Waterford.org is pleased to announce the appointment of an esteemed group of national education equity thought leaders to its National Advisory Committee on Inclusive Practices (NACIP). Formerly known as Taking All Students to Success in Early Learning (TASSEL), the committee serves as an advisory body to Waterford.org leadership to support the development of strategies and programs aimed at advancing access, excellence and equity for all learners.
Members of the NACIP bring their national perspective and lens for inclusive excellence to:
Veda Ajamu serves as the Managing Director of DEI Programs and Community Engagement at the National Civil Rights Museum where she has worked since 2010. In addition to her work there, Veda is a passionate and longtime criminal justice reform advocate and a Justice Reform Fellow at FAMM. She also has served on the Institute of Museum and Library Services Museums for America Community Anchors (2021) and Wayfinder Foundation Community Activist Fellowship Program (2018) grant review panels. Ajamu is the recipient of Southwest Tennessee Community College 2020 Carter Godwin Woodson Award of Merit for her personal and professional work.
Natalie Alvarez has been with the Greater Phoenix Urban League (GPUL) for over 25 years and is now the Chief Operating Officer. She has dedicated her career to working with children and families; the GPUL provides one of the largest Head Start programs in the city, providing services to Phoenix’s most vulnerable populations. Natalie partnered with Tucson Urban League and State of Black Arizona on the No Ceilings on Success, Education Equality for All program, examining if and how Arizona is advancing equity in schools. The team has been meeting with the community to not only bring awareness around the Every Student Succeeds Act (ESSA) State plan, but to hold the State leaders accountable.
Luis Chavez, a senior director with Career Ladders Project, has worked with more than 75 community colleges across California, in coalition with many of their K-12 districts and community partners to address student success and equity issues. His driving mission is to ensure that Latinos and other underserved students are prepared and have equitable access to postsecondary opportunities that builds familial prosperity, supports their identities, and acknowledges their contributions and values their communities.
Luis serves as the Equity Chair on the Education Subcommittee for the League of United Latin American Citizens (LULAC), is a founding member of the Latino Institute for Corporate Inclusion, which he has led since 2011, and helped create the Latino Tech Summit to foster diversity and inclusion in Silicon Valley.
A transfer alumnus of Mt. San Antonio College, Luis holds a bachelor’s degree from UC Irvine and a master’s degree from California State University, Dominguez Hills. His training also includes programs with the Harvard Institutes for Higher Education, the Hispanic Association on Corporate Responsibility, the Harvard Business School, and UCLA Anderson School of Management’s Latino Leadership Institute.
Jacob Crane is from the Tsuut’ina Nation, Alberta, Canada. He attended Utah Valley University in pursuit of a Business Management degree with a minor in International Business, pausing his scholastic endeavors to focus on his career and small business passion. Currently, he is the Executive Director for a new startup nonprofit, Culture Fire Events Inc which specializes in hosting Indigenous events, gatherings, and celebrations that focus on building community and strengthening bridges to the greater Utah area. When he is not event planning, he fights for climate justice with Indigenous Climate Action (ICA). In past years, Jacob was part of the Renewing Indigenous Economies cohort through the Hoover Institute located at Stanford University. He also received congressional recognition from Secretary of State Deb Haaland for his work in Indian Country.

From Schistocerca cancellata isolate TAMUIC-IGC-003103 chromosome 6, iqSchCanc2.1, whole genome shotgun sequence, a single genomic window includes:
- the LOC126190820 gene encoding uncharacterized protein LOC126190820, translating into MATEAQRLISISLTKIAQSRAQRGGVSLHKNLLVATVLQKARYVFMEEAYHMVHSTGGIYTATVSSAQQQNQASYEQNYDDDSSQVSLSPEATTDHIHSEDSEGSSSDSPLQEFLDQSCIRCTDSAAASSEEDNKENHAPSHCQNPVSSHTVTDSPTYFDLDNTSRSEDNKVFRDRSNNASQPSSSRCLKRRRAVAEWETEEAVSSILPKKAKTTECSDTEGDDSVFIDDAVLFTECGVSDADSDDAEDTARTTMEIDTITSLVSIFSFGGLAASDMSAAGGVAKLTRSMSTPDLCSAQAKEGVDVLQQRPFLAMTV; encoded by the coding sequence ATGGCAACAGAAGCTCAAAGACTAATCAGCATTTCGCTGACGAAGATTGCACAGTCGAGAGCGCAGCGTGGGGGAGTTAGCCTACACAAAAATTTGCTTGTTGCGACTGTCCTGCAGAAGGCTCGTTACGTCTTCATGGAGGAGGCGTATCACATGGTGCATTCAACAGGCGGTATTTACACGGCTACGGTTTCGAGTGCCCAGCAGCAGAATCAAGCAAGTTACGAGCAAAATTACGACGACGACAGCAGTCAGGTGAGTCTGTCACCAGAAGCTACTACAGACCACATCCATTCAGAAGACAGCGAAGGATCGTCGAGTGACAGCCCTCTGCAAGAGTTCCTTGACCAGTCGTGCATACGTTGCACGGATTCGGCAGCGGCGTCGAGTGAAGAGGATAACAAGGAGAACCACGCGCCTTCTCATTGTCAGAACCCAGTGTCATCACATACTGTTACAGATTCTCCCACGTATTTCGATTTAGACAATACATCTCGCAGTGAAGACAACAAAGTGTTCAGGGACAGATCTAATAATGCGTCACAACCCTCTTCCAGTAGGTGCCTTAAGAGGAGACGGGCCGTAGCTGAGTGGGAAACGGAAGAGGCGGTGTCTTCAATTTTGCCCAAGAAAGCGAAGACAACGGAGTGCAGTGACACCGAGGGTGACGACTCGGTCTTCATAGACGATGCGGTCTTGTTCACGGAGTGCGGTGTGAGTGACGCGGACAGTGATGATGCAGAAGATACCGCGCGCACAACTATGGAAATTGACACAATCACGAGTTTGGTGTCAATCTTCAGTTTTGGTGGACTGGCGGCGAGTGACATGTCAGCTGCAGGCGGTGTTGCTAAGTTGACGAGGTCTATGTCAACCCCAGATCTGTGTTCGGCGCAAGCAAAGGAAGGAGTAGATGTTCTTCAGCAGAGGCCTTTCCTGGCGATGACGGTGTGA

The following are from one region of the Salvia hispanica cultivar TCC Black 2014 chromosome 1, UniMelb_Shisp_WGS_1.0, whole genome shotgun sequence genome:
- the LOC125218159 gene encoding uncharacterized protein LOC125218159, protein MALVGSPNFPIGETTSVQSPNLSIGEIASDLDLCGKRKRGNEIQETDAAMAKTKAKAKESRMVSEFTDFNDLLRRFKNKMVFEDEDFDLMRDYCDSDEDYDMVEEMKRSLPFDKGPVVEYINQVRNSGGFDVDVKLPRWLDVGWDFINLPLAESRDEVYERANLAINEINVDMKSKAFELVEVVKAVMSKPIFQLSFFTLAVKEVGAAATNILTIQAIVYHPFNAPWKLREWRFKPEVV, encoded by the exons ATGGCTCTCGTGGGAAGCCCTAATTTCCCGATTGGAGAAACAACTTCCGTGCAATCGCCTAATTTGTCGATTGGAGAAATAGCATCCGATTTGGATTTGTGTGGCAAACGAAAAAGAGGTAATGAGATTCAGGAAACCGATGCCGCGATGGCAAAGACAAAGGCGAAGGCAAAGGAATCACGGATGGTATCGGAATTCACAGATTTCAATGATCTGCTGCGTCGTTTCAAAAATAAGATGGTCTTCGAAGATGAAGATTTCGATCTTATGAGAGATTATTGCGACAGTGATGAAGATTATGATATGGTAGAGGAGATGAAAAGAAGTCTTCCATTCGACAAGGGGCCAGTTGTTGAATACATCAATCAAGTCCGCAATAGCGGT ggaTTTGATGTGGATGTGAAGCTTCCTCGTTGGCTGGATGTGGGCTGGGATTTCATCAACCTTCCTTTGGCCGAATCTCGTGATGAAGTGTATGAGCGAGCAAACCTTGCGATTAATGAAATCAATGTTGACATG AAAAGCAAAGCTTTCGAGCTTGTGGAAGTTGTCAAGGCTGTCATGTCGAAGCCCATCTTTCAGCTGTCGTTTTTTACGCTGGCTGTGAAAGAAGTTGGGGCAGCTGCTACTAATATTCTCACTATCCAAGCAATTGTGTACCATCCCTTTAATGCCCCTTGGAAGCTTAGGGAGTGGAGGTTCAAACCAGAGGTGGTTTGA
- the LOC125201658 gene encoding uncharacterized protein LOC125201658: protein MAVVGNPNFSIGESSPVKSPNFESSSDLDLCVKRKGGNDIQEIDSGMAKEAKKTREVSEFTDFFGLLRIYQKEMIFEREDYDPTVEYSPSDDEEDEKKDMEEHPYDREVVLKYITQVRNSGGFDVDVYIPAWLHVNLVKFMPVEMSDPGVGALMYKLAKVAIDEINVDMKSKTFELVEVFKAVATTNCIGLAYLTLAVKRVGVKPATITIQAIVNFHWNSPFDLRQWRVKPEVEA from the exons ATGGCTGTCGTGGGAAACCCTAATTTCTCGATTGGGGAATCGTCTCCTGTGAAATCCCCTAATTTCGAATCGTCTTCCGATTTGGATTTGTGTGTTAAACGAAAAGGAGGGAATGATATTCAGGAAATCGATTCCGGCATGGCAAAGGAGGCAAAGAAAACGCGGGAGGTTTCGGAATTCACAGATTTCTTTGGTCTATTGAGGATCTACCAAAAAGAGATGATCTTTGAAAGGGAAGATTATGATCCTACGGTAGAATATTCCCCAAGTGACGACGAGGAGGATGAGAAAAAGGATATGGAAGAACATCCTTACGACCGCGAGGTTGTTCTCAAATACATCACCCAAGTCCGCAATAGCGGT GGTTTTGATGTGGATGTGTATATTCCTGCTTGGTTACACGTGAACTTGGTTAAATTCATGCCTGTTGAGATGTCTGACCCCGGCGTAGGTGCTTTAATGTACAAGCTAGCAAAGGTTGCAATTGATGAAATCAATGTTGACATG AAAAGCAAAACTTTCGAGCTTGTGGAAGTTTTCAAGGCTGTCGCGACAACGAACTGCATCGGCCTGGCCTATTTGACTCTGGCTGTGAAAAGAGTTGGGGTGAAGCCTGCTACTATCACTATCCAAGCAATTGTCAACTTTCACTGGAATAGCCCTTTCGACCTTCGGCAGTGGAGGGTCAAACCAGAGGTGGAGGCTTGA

Advocating for Indigenous rights is something that Jacob holds dear to his heart and has contributed to the work that he does now, shaping his outlook on ensuring BIPOC communities have a seat at the decision-making table. By creating space for Indigenous people, Jacob believes that we advance not just diversity and inclusion but equity and transformational change.
Carrie Gillispie is a Senior Policy Analyst of Early & Elementary Education at New America. She conducts research and develops policy recommendations related to young children in special education as a part of the Early Childhood team. Prior to joining New America, Carrie was a Senior P-12 Associate at The Education Trust, an instructor and graduate assistant at The George Washington University, a contractor for the U.S. Department of Education, a school psychology trainee in North Carolina and Massachusetts, an assistant special education teacher in Maryland and Hawaii, and a research trainee at the National Institute of Mental Health.
Carrie holds a doctorate in Special Education and Disability Studies from The George Washington University, a master’s degree in School Psychology from the University of North Carolina at Chapel Hill, and a bachelor’s degree in English and Creative Writing from Bates College.
Matt Grimes (he/him/his) is an award-winning Diversity, Equity, Inclusion, and Belonging (DEIB) scholar-practitioner whose work centers on helping organizations develop a highly skilled, culturally proficient, & racially diverse workforce at all levels. A multiracial-millennial, functional poverty survivor, and education evangelist, Matt unapologetically advocates for social justice and courageous conversations by practicing asset-based framing and co-designing anti-racist practices and policies.
Matt has spent the last decade providing culturally responsive leadership, consultancy, thought-partnership, training, and executive coaching services to schools, non-profits, cities, and corporate organizations in New York, Massachusetts, Arizona, Ohio, Spain, and various countries in Latin America.
Matt currently serves as the Head of Diversity, Equity, & Inclusion for the Cleveland Guardians Baseball Organization. He holds a Bachelor’s degree in Spanish & Multicultural Studies from Siena College and earned his Master’s degree from the Harvard Graduate School of Education, where he served as an Equity & Inclusion Fellow. Matt received his Doctor of Education degree from the University of Illinois, Urbana-Champaign in leadership and equity. Matt is also a former United States Fulbright Scholar and Teach For America Alumnus.
Chase Hobson was raised in the Greater Salt Lake Area. He is Yurok, Hoopa, Modoc and Klamath and a citizen of Elk Valley Rancheria (EVR) in Northern California. Chase holds a BA in Integrated Studies of American Indian Studies and Peace and Justice Studies, and a minor in French from Utah Valley University. His academic career also consisted of internships with EVR, American Indigenous Business Leaders, Indian Gaming Association, classes at Johns Hopkins Center for Indigenous Health and certificates in Tribal Leadership & Governance from California Tribal College.